Cup of a thurible

Lower section of a thurible or censer, in which the coals and incense were placed. The chains once passed through the leaf-shaped projections on the rim. The main body of the censer is decorated with relief scenes from the New Testament (the Annunciation, Adoration of the Magi, Entry into Jerusalem, Crucifixion, Myrrhbearers, at the Tomb, and Ascension). The lower band features depictions of the twelve Apostles and angels in medallions. The granting of permission to Christians in the 4th century to worship openly created the need for churches to be equipped with the requisite liturgical vessels. Censers were widely used in all religions. The Christians integrated their use into the liturgy very early on. The base of the censer symbolizes the belly of the Virgin Mary, who received Christ into her body. The rich and rare decoration on the censer, as well as the traces of gilding, indicate that it was a precious object, similar to those found in large collections of ecclesiastical treasures in churches in the East.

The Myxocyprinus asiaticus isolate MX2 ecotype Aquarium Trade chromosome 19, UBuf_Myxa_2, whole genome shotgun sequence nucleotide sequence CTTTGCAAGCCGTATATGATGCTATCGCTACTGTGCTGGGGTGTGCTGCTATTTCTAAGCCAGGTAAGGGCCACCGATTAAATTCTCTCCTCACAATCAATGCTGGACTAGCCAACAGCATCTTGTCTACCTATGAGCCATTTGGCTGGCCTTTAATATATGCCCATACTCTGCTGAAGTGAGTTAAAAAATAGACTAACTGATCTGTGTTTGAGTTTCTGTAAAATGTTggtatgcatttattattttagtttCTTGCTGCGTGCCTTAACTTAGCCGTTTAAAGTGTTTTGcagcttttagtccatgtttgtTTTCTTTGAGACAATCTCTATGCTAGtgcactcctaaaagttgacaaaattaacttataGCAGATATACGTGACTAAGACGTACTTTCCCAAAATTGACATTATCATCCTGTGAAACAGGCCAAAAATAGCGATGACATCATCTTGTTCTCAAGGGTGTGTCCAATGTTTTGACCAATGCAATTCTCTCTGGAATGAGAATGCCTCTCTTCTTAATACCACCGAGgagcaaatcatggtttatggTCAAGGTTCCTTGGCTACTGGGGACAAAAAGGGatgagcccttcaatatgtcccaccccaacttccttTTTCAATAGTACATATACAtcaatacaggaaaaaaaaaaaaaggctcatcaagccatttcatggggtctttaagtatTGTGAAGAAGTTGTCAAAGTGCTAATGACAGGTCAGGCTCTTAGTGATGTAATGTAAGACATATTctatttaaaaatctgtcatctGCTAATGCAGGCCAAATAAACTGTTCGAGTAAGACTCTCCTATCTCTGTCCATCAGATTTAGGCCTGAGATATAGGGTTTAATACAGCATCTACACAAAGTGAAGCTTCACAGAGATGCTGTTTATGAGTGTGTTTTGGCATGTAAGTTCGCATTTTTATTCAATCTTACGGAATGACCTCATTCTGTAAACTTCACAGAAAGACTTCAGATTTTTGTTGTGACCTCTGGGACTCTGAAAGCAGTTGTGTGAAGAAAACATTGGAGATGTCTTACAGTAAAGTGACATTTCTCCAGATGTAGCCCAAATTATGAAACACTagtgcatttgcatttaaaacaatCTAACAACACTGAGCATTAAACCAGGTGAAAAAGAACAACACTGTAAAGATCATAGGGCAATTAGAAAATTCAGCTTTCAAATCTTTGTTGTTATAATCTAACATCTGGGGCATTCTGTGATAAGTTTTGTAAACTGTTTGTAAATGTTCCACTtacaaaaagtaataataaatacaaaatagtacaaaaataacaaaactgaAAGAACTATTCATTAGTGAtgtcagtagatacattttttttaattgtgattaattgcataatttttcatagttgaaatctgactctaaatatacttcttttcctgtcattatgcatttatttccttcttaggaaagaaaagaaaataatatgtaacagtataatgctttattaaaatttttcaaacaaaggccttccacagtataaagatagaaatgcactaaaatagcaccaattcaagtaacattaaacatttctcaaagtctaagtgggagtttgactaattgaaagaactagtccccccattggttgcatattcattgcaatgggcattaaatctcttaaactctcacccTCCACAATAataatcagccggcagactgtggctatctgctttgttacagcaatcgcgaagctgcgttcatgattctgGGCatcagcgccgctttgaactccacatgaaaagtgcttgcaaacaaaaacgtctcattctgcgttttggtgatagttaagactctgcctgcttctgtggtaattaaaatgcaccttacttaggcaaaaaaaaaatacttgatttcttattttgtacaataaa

Skampavias K. 2007. Catalogue no. 22, in Skampavias K.—Chatzidakis N. (eds), Paul and Alexandra Canellopoulos Museum. Byzantine and Post-Byzantine Art, Athens, 37.